The basic assignment operator is used to assign a value to a variable.

x = 5

print(x) # Output: 5

## Addition assignment (`+=`

)

The addition assignment operator is used to add a value to a variable and assign the result to the variable.

x = 5

x += 3 # It's equivalent to x = x + 3

print(x) # Output: 8

## Subtraction assignment (`-=`

)

The subtraction assignment operator is used to subtract a value from a variable and assign the result to the variable.

x = 5

x -= 3 # It's equivalent to x = x - 3

print(x) # Output: 2

## Multiplication assignment (`*=`

)

The multiplication assignment operator is used to multiply a variable by a value and assign the result to the variable.

x = 5

x *= 3 # It's equivalent to x = x * 3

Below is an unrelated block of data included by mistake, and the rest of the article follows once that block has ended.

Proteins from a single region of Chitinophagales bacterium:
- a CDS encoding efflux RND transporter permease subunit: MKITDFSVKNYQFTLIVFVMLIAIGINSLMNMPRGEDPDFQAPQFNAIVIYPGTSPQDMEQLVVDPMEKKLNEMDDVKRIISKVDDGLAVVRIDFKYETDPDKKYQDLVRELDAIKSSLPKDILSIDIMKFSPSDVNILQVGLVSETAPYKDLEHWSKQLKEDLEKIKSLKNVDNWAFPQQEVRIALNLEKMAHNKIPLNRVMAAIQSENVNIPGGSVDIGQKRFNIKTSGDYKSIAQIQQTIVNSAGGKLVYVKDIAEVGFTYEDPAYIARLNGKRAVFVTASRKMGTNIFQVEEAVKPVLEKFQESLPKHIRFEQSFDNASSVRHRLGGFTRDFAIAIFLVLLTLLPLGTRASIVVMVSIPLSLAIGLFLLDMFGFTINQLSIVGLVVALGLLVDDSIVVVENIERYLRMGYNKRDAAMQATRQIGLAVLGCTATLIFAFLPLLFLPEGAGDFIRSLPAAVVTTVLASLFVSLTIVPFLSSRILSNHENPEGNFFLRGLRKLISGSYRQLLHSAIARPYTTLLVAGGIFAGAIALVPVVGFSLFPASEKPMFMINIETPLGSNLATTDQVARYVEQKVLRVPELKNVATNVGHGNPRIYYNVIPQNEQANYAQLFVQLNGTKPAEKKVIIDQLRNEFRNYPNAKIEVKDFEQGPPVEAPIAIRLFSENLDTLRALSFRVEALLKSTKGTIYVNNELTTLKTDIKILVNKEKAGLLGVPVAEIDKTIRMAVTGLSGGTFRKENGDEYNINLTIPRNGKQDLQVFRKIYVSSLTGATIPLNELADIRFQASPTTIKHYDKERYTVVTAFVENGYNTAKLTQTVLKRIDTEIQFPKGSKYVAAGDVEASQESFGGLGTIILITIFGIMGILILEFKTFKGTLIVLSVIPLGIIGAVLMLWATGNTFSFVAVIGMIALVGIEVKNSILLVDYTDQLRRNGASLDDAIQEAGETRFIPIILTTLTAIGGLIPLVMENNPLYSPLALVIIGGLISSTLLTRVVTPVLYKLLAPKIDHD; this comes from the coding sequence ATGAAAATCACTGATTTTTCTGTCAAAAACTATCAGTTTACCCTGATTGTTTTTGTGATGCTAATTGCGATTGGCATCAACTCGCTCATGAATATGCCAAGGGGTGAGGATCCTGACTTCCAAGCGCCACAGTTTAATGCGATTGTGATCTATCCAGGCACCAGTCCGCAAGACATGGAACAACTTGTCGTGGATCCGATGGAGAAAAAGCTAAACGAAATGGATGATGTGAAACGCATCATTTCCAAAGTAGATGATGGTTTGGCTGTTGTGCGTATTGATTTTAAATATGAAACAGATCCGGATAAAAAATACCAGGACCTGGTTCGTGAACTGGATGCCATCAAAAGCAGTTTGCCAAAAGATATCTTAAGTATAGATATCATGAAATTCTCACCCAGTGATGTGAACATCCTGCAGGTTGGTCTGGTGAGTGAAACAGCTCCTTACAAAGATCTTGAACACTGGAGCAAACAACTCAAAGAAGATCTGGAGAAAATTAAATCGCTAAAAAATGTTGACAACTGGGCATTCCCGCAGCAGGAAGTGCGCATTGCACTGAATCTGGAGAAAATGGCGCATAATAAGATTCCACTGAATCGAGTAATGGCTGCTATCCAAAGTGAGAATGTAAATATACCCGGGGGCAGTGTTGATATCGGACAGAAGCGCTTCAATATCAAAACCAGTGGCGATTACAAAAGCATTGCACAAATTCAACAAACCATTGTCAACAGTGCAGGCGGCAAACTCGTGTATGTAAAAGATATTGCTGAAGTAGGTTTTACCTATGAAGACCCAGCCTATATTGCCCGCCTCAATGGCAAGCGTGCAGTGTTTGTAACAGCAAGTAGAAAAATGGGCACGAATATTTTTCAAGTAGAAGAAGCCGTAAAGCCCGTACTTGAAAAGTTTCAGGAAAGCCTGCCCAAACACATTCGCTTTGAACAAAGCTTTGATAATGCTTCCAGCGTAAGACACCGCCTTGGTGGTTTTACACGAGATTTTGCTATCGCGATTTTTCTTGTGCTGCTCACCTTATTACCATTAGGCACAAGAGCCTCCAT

print(x) # Output: 15

## Division assignment (`/=`

)

The division assignment operator is used to divide a variable by a value and assign the result to the variable.

x = 5

x /= 3 # It's equivalent to x = x / 3

print(x) # Output: 1.6666666666666667

## Floor division assignment (`//=`

)

The floor division assignment operator is used to divide a variable by a value and assign the floor division result to the variable.

x = 5

x //= 3 # It's equivalent to x = x // 3

print(x) # Output: 1

## Modulus assignment (`%=`

)

The modulus assignment operator is used to divide a variable by a value and assign the remainder to the variable.

x = 5

x %= 3 # It's equivalent to x = x % 3

print(x) # Output: 2

## Exponent assignment (`**=`

)

The exponent assignment operator is used to raise a variable to a power and assign the result to the variable.

x = 5

x **= 3 # It's equivalent to x = x ** 3

print(x) # Output: 125

# Bitwise operators

These operators are used to perform bit-level operations on integers.

## Bitwise AND (&)